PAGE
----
Austrian law requires that the arbitration agreement must identify the parties and a defined legal relationship which are to be submitted to arbitration. The arbitration agreement must be in writing, either as a part of a document signed by the parties or as an exchange of letters, telefax, emails or any other means of communication that provide a record of the arbitration agreement. Regarding the exchange of documents, the Austrian Supreme Court (OGH 18 OCg 1/15v) has clarified that “exchanged documents” do not need to be signed irrespective of the means of communication used. Additional formal requirements must be met if consumers or employees are parties to the arbitration agreement.
By section 1(1) of the ACA, an arbitration agreement, to be valid, must be in writing or otherwise evidenced in writing. Further, both parties must have mutually agreed or consented to the arbitration agreement and the arbitration agreement must be in respect of a commercial relationship. The parties must have legal capacity to enter into the arbitration agreement as with every other contract, the arbitration agreement must satisfy the basic legal requirements of a valid contract of offer, acceptance, and consensus ad idem.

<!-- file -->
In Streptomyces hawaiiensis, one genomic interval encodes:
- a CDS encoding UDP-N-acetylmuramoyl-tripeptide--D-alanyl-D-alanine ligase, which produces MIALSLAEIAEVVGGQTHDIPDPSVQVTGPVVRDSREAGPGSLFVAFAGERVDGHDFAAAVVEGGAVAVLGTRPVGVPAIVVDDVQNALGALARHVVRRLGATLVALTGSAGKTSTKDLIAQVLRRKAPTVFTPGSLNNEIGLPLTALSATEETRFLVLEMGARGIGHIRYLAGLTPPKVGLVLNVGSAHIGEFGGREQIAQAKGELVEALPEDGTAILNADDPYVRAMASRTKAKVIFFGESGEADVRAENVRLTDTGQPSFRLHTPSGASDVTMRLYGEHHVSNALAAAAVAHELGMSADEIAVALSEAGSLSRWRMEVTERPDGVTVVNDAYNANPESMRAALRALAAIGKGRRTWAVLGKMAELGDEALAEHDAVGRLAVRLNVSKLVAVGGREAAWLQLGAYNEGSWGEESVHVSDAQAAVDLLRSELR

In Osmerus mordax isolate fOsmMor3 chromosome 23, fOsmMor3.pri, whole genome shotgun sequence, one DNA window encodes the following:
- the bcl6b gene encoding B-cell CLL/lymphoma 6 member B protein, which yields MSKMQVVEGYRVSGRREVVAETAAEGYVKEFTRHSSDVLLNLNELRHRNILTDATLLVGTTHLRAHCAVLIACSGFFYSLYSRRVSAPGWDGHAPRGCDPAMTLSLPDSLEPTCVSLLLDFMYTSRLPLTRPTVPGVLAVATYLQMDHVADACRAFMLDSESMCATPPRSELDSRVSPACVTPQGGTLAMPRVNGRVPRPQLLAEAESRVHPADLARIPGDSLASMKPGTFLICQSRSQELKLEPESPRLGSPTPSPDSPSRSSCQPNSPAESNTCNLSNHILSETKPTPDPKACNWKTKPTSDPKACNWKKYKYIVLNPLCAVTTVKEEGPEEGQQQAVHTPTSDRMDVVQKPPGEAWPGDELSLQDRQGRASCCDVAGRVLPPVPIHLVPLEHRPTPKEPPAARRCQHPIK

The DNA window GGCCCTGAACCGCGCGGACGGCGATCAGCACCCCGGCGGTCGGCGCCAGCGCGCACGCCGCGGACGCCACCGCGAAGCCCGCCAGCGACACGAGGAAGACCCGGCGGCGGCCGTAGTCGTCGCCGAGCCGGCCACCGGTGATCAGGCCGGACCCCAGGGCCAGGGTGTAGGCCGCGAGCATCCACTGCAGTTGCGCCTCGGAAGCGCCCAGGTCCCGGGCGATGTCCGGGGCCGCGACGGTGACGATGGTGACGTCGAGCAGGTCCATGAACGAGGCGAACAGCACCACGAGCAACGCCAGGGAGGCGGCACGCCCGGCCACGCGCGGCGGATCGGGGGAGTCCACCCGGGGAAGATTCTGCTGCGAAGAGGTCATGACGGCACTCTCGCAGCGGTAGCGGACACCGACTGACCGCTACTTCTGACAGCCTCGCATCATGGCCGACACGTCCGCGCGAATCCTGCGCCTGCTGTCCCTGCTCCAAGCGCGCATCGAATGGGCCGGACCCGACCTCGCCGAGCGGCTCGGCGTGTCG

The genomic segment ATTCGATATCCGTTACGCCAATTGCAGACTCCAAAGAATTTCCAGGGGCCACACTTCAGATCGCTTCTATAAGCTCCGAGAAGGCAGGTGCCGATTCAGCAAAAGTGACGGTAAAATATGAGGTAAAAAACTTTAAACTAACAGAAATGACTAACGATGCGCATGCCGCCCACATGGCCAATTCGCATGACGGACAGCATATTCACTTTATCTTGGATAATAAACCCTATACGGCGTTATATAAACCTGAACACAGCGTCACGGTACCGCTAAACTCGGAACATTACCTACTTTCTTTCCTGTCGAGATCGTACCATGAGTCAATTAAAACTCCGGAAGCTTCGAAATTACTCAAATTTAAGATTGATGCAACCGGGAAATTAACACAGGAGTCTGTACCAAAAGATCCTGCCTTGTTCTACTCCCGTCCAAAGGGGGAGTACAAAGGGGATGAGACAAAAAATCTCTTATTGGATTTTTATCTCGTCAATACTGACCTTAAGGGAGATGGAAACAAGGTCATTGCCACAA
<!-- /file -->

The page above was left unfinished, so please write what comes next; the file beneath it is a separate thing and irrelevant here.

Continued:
In order to be valid, the arbitration agreement must refer either to disputes involving economic interests or to disputes, which, although not involving economic interests, may be settled by the parties, provided that said disputes have not been exclusively submitted by a special law to the State courts or to compulsory arbitration.
In addition, the subject matter of an arbitration agreement must be a present or a future dispute, arising from a legal, contractual or non-contractual relationship. Also, in private contracts involving a public entity disputes may only be submitted to arbitration if so authorised by a special act.
Furthermore, the arbitration agreement must be in writing, although not necessarily included in a document signed by the parties. It may simply be inserted in exchanged letters, telexes, telegrams, and other means of communications of which there is a written proof.
Within international arbitration, the arbitration agreement is valid as to its substance if the requirements set out either (i) in the law chosen by the parties to govern the arbitration agreement, (ii) in the law applicable to the subject-matter of the dispute (lex causae) or (iii) in Portuguese law (lex fori) are met (art. 51 LAV).